From left, Shelley Clarke, Barb Sheppard and Linda Van Alphen all voted against a special financial adviser offered by the provincial government to the board for free in 2016. Now they are facing a financial crisis. They should do the right thing and resign.

Unless the elected trustees and senior staff are willing to come clean on what’s happened at the school board office this year, there needs to be a mass resignation at the conclusion of the Feb. 24 public meeting.

Somehow — whether the fault of previous employees or present staff — budgeting was not done properly and there is a $1.15 million shortfall in the 2019-20 school year, which includes a $370,000 operating deficit and $780,000 in reduced government funding due to an unexpected decrease in enrolment.

Now, on top of all that, principals have been told to come up with additional cuts to the tune of $377,000 to offset a projected deficit. Some of this could conceivably come from fundraising money for projects such as school trips, dry grad, equipment repairs and band instruments.

This school year, programs were slashed, special needs students weren’t getting the support they deserve and a full-time Aboriginal education district principal was eliminated.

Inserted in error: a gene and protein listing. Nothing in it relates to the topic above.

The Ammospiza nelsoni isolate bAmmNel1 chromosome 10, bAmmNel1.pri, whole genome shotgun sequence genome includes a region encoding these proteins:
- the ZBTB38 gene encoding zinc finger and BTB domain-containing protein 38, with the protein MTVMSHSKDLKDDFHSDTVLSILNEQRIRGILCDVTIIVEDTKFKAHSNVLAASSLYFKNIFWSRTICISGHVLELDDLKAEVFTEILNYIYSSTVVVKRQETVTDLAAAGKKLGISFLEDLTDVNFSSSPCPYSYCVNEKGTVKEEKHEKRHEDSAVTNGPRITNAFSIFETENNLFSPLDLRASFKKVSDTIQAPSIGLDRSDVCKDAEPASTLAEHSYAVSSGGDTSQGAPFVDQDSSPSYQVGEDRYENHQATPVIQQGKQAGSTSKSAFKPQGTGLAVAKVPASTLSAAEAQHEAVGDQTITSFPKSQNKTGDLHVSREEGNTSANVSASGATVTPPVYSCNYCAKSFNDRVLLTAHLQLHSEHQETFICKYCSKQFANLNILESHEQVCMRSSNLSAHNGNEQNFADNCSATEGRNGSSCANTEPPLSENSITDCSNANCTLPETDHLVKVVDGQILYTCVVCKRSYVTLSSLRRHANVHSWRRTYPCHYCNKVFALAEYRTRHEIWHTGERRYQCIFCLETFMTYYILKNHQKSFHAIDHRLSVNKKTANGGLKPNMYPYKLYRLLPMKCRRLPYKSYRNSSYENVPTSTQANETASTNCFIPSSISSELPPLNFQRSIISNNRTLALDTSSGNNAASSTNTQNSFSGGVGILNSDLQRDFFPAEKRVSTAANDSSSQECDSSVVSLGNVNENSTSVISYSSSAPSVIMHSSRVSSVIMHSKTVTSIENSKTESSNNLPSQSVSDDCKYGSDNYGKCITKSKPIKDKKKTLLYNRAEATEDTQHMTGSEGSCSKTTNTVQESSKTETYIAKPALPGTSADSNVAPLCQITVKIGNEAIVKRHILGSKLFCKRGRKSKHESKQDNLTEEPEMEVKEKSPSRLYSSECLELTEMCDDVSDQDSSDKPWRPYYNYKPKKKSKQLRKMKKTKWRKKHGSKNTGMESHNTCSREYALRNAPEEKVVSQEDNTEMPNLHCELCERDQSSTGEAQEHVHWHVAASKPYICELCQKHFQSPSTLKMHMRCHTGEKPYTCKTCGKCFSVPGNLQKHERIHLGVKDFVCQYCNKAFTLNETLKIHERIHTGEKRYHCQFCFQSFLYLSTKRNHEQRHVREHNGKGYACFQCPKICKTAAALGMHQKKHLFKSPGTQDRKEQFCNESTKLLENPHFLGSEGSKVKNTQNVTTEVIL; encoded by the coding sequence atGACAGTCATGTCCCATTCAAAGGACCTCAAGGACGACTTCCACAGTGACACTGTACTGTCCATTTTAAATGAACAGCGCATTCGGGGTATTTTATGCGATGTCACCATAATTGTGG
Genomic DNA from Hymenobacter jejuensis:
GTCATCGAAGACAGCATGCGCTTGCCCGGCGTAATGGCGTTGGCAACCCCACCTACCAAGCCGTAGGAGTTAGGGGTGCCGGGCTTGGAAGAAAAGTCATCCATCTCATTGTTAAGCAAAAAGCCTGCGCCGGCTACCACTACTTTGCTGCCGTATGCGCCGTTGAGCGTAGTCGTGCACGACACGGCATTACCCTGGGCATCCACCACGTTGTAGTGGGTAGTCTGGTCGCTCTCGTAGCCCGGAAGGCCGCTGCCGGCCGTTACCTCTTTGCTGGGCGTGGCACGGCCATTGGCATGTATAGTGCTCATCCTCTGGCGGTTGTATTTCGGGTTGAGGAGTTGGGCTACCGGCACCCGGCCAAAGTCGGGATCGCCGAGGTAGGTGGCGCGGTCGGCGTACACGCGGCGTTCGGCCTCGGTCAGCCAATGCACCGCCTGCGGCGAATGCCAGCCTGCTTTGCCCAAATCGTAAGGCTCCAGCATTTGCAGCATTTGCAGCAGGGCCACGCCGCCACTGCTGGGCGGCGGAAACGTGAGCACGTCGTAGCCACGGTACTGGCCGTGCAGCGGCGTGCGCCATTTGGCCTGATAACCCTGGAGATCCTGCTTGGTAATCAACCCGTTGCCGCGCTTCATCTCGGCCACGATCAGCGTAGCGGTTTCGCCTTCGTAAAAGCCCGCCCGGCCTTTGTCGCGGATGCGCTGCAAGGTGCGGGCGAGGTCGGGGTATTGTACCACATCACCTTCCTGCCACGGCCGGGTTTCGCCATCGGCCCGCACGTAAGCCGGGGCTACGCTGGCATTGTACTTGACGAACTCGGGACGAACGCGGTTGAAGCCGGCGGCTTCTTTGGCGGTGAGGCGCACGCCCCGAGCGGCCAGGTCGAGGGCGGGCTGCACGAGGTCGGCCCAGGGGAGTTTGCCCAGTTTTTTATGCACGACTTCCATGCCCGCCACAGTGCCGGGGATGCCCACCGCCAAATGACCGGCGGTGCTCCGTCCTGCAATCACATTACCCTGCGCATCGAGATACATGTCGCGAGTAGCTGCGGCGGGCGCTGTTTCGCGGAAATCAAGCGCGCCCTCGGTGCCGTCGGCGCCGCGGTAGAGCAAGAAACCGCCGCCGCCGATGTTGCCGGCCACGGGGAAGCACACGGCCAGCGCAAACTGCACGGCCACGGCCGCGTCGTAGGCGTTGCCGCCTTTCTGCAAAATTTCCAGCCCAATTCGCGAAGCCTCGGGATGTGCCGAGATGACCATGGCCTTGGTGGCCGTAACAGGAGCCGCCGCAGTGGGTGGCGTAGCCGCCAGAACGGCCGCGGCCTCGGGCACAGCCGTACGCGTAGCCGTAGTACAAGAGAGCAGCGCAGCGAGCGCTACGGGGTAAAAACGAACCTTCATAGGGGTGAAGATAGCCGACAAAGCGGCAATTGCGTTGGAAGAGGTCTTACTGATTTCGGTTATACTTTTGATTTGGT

Kids simply aren’t getting the services and support they deserve, and sadly, in many cases, it was the kids who need support the most.

It’s frightening that principals and teachers are unable to speak publicly. There’s a culture of fear, one similar to the Republican Senate which didn’t vote to impeach Donald Trump because they were scared. For a board that promotes anti-bullying and a safe workplace, we can’t understand why they’re silencing their employees.

Most offensive is that nobody is willing to admit there’s a problem. Trustees sit at meetings like The Sphinx as the secretary-treasurer offers non-answers and the superintendent grins. They consider this accounting snafu to be nobody’s business.

Well, they are sadly mistaken. A full forensic audit must be conducted by the Ministry of Education. Trustees must be willing to examine the amended budget (scheduled to be discussed on Feb. 24) line for line. All parents need to attend the public meeting and ask hard questions. Write to the Minister of Education. Email MLA Dan Ashton. Phone your trustees and don’t accept, “The chair speaks for the board” as an answer.

In this same school year, parents will be asked to pay for a busing fee, yet only 18 months earlier then-trustee Ginny Manning said the board’s philosophy has always been to provide the service in hopes of getting as many at-risk students to attend school and graduate as possible.

The board screws up and parents and students have to pay for it.

In June 2016, Ashton offered a special adviser — at no cost to the board and local taxpayers — who would review the books and help get SD67 back on sound financial footing.

All of the trustees on the board at the time — with the notable exception of the late Bruce Johnson — turned Ashton down. They were offended, believing they were capable of looking after their own books. Apparently, they’re not capable.

Trustees who were on the board that supported turning down the financial adviser include Shelley Clarke, Barb Sheppard and Linda Van Alphen.

All were re-elected in 2018 and all three must now do what’s in the best interest of children: resign.